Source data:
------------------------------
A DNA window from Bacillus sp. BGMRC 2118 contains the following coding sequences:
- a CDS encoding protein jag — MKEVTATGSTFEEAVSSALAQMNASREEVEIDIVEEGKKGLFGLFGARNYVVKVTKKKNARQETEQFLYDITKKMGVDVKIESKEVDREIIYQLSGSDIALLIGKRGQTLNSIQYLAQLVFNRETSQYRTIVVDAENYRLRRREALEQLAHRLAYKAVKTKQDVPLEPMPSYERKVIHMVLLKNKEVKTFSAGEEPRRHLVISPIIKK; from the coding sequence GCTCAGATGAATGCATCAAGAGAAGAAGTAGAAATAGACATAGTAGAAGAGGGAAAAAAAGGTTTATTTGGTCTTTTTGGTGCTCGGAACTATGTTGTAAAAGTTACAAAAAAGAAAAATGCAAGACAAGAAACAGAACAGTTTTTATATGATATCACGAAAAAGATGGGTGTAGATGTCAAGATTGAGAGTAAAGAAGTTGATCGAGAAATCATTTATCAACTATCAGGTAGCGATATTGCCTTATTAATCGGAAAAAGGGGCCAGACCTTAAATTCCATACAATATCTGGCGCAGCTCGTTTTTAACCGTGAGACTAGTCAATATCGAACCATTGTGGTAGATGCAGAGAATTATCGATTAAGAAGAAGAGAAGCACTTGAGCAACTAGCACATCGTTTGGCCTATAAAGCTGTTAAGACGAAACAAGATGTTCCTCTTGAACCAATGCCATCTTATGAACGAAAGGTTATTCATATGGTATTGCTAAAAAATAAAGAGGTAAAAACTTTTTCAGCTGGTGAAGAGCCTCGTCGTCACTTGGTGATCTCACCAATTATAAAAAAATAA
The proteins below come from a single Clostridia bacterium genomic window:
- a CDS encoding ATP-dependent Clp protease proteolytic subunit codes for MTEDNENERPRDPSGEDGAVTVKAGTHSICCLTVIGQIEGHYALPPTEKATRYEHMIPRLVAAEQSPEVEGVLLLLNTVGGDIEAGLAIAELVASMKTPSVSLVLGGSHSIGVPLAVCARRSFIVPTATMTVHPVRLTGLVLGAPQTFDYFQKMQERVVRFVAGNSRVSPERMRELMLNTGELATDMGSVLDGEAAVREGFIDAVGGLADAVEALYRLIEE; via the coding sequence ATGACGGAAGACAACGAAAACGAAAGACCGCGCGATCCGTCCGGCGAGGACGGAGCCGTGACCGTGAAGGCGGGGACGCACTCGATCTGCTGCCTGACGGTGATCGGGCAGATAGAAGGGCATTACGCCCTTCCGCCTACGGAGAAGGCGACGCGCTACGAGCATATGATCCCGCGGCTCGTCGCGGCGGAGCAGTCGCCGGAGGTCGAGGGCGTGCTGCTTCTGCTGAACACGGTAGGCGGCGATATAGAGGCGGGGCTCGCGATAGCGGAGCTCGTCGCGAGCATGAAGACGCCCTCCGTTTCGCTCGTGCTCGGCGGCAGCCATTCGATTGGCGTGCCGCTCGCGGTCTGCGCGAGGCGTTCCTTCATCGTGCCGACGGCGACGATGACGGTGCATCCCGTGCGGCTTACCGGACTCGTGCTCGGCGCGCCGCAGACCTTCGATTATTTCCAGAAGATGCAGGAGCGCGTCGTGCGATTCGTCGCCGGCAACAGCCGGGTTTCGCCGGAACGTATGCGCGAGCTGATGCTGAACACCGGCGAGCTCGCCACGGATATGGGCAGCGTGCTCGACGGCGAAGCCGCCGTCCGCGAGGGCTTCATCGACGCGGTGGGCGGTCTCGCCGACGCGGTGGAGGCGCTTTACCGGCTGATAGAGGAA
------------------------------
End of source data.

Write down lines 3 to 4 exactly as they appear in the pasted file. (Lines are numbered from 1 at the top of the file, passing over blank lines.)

The proteins below come from a single Clostridia bacterium genomic window:
- a CDS encoding ATP-dependent Clp protease proteolytic subunit codes for MTEDNENERPRDPSGEDGAVTVKAGTHSICCLTVIGQIEGHYALPPTEKATRYEHMIPRLVAAEQSPEVEGVLLLLNTVGGDIEAGLAIAELVASMKTPSVSLVLGGSHSIGVPLAVCARRSFIVPTATMTVHPVRLTGLVLGAPQTFDYFQKMQERVVRFVAGNSRVSPERMRELMLNTGELATDMGSVLDGEAAVREGFIDAVGGLADAVEALYRLIEE; via the coding sequence ATGACGGAAGACAACGAAAACGAAAGACCGCGCGATCCGTCCGGCGAGGACGGAGCCGTGACCGTGAAGGCGGGGACGCACTCGATCTGCTGCCTGACGGTGATCGGGCAGATAGAAGGGCATTACGCCCTTCCGCCTACGGAGAAGGCGACGCGCTACGAGCATATGATCCCGCGGCTCGTCGCGGCGGAGCAGTCGCCGGAGGTCGAGGGCGTGCTGCTTCTGCTGAACACGGTAGGCGGCGATATAGAGGCGGGGCTCGCGATAGCGGAGCTCGTCGCGAGCATGAAGACGCCCTCCGTTTCGCTCGTGCTCGGCGGCAGCCATTCGATTGGCGTGCCGCTCGCGGTCTGCGCGAGGCGTTCCTTCATCGTGCCGACGGCGACGATGACGGTGCATCCCGTGCGGCTTACCGGACTCGTGCTCGGCGCGCCGCAGACCTTCGATTATTTCCAGAAGATGCAGGAGCGCGTCGTGCGATTCGTCGCCGGCAACAGCCGGGTTTCGCCGGAACGTATGCGCGAGCTGATGCTGAACACCGGCGAGCTCGCCACGGATATGGGCAGCGTGCTCGACGGCGAAGCCGCCGTCCGCGAGGGCTTCATCGACGCGGTGGGCGGTCTCGCCGACGCGGTGGAGGCGCTTTACCGGCTGATAGAGGAA